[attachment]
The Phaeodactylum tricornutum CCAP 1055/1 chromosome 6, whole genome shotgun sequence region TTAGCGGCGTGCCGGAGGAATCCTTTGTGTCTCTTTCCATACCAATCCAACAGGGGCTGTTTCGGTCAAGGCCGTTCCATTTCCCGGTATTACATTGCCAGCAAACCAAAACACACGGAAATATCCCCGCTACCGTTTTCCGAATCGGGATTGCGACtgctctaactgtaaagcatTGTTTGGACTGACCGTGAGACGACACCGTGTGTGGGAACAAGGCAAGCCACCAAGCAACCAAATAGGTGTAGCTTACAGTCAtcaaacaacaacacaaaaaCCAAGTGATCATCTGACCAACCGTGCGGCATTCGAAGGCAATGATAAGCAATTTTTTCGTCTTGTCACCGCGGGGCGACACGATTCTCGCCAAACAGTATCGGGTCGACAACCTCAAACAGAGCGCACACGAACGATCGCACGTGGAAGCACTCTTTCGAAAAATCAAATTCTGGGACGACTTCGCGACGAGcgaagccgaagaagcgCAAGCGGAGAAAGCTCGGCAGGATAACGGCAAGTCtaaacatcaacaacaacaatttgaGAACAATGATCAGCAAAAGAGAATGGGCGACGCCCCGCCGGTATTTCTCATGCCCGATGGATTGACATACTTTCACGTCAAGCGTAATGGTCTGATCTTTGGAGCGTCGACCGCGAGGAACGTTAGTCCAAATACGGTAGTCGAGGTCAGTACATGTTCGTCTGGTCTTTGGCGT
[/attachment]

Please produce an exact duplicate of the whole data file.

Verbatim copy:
The Phaeodactylum tricornutum CCAP 1055/1 chromosome 6, whole genome shotgun sequence region TTAGCGGCGTGCCGGAGGAATCCTTTGTGTCTCTTTCCATACCAATCCAACAGGGGCTGTTTCGGTCAAGGCCGTTCCATTTCCCGGTATTACATTGCCAGCAAACCAAAACACACGGAAATATCCCCGCTACCGTTTTCCGAATCGGGATTGCGACtgctctaactgtaaagcatTGTTTGGACTGACCGTGAGACGACACCGTGTGTGGGAACAAGGCAAGCCACCAAGCAACCAAATAGGTGTAGCTTACAGTCAtcaaacaacaacacaaaaaCCAAGTGATCATCTGACCAACCGTGCGGCATTCGAAGGCAATGATAAGCAATTTTTTCGTCTTGTCACCGCGGGGCGACACGATTCTCGCCAAACAGTATCGGGTCGACAACCTCAAACAGAGCGCACACGAACGATCGCACGTGGAAGCACTCTTTCGAAAAATCAAATTCTGGGACGACTTCGCGACGAGcgaagccgaagaagcgCAAGCGGAGAAAGCTCGGCAGGATAACGGCAAGTCtaaacatcaacaacaacaatttgaGAACAATGATCAGCAAAAGAGAATGGGCGACGCCCCGCCGGTATTTCTCATGCCCGATGGATTGACATACTTTCACGTCAAGCGTAATGGTCTGATCTTTGGAGCGTCGACCGCGAGGAACGTTAGTCCAAATACGGTAGTCGAGGTCAGTACATGTTCGTCTGGTCTTTGGCGT